Monday, March 01, 2010
Where I live...Geography
Boring way to start, but really, it's the star of the show. The county I live in is over 400 square miles and there are less than 2,300 people here. That's roughly five people per square mile. So when people swear that the world is over-populated, we're pretty hard to persuade. Yet we're less than four hours from the nation's capital.

The whole county is mountainous. From the east you enter our county at the top of a mountain, and you leave it the same way to the west, six mountains later. I have to cross four mountains to head to the valley where most of the serious commerce is done. The closest real grocery store is thirty miles to the north, across the state line. And even that's an IGA. It's sixty miles, over the mountains, to the nearest Walmart.

It's beautiful. People visit here and fall in love. They make plans to retire here. Some want to raise their kids here. If peace, tranquility, closeness to nature, and bright stars in the night sky are your cup of tea then this place is for you. Before I ever had a hint I would live here I passed through and found what I still believe is the most beautiful five mile drive I've ever seen. Nineteen years later I still feel the same way, and love to drive through there as much as I ever did.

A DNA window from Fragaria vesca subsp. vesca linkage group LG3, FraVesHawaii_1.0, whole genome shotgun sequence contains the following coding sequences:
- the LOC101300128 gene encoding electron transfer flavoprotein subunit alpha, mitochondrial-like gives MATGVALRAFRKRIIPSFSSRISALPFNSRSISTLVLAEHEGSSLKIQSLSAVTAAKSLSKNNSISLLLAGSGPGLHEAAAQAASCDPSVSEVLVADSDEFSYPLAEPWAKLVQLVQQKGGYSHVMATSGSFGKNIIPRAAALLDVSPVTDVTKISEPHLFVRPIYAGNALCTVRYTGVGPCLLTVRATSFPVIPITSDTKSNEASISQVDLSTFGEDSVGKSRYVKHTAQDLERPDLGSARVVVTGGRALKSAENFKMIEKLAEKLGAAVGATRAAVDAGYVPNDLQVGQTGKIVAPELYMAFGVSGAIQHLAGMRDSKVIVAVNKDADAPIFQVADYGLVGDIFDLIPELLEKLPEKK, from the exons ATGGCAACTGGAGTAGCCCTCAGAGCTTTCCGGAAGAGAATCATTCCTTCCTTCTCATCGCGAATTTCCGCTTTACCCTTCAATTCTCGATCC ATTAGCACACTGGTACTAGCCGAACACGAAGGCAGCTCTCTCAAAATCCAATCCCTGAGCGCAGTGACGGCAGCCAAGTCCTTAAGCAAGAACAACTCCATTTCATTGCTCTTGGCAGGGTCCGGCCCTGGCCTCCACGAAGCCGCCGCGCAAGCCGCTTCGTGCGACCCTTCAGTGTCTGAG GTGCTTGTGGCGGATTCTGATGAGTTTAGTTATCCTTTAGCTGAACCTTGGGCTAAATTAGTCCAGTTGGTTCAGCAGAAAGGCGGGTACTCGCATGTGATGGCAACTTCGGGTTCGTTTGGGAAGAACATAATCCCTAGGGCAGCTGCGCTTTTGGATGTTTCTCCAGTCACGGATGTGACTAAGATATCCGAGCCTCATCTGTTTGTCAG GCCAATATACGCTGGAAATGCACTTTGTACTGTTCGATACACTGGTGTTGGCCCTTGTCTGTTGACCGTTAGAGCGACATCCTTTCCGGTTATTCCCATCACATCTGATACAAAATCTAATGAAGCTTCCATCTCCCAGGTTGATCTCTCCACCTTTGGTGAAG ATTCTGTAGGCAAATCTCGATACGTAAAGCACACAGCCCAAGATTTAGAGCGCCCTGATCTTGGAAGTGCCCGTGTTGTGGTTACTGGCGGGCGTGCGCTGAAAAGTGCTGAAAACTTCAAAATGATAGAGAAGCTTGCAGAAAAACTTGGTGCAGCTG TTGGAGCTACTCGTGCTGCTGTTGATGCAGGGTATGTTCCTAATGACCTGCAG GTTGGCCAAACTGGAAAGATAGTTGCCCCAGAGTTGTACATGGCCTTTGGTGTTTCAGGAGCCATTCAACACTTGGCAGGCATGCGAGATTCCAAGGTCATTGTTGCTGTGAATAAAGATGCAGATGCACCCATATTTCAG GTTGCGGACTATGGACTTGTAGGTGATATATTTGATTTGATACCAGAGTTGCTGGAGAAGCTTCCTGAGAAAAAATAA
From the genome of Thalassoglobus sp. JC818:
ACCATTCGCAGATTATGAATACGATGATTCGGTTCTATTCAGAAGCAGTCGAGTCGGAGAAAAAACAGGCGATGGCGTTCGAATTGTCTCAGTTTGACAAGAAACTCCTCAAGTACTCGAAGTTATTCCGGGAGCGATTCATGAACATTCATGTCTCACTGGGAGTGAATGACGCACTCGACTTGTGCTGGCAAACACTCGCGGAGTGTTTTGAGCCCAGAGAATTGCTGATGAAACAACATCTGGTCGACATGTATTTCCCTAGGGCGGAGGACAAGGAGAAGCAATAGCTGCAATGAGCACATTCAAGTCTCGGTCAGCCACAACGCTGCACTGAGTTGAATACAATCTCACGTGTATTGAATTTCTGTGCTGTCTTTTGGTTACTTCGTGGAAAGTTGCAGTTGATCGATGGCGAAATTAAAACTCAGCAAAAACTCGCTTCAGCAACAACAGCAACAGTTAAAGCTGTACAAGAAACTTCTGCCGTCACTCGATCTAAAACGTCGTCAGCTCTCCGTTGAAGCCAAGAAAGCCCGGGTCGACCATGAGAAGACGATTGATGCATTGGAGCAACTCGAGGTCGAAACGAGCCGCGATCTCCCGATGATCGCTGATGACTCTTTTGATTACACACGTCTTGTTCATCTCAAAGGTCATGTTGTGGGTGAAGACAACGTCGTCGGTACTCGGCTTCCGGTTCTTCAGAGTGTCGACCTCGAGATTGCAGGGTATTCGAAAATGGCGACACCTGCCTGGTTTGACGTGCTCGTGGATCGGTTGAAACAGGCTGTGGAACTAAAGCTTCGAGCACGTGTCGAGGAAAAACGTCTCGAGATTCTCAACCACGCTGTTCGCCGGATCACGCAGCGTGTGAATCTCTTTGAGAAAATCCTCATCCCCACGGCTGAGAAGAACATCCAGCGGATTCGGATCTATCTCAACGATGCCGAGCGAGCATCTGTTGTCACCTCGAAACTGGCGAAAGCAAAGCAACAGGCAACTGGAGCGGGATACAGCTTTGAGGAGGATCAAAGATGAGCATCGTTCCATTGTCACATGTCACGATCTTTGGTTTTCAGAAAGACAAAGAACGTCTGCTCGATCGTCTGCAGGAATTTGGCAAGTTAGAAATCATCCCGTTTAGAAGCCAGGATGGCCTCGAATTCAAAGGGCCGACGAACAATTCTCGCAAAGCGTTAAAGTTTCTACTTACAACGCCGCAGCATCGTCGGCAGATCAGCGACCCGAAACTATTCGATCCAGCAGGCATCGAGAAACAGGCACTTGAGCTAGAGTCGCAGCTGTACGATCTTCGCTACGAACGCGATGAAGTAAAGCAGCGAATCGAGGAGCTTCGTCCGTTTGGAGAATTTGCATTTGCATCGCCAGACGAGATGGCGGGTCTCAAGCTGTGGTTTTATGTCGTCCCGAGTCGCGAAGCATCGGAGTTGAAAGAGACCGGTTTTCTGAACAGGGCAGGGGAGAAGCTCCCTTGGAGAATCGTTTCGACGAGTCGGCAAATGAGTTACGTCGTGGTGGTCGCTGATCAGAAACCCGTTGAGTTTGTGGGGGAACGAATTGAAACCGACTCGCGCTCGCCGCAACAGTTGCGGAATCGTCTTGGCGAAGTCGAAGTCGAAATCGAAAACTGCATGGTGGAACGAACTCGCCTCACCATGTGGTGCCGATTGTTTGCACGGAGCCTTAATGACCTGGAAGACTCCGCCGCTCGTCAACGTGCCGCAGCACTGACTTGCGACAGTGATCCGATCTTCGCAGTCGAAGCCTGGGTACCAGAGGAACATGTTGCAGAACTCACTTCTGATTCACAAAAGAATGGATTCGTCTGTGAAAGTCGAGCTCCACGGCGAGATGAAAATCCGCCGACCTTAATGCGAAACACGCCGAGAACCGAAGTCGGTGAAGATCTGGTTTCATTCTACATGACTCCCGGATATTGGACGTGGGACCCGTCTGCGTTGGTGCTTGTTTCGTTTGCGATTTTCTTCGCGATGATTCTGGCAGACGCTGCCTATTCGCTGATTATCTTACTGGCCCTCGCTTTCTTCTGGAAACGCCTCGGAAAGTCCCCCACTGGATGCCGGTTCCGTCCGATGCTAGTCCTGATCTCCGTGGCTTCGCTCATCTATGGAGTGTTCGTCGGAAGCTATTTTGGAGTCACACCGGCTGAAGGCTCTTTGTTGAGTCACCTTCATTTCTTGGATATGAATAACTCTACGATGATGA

With all this elbow room it's pretty common to have only one neighbor in sight from your house, or none. So unless you live in town you don't easily bump into your neighbors. Still, most or our neighbors are the kind you like to have. For as long as I can remember our neighbor across the road and up from us has mowed the grass down along the highway from his house to ours. No reason on earth to do that other than to give us a safe sight-line when we pull out into the road. He's also been the one plowing us out this winter. M's had to force jars of canned tenderloin on him because he won't take our money.

The county is criss-crossed by two main highways, which anywhere else would be secondary roads. We live on the third priority road in the county. Everything else is side roads, none with center lines. Thankfully our snow removal teams are awesome. When the conditions are crappy you just pray you can make to our county line because from there you know you'll be better off.

Our county boast the highest mean elevation east of the Mississippi. We're like nowhere else in the South. Weather forecasts rarely get it right for us because of our high elevation. The summer evenings are cool here and the winter is bitter-ass cold. Climate-wise life here is not for the faint of heart.

We have one town of about 300 people and two smaller villages. And half a hamlet, as M calls it.

So now I've established the setting: mountainous, remote, isolated, harsh, and breathtakingly beautiful.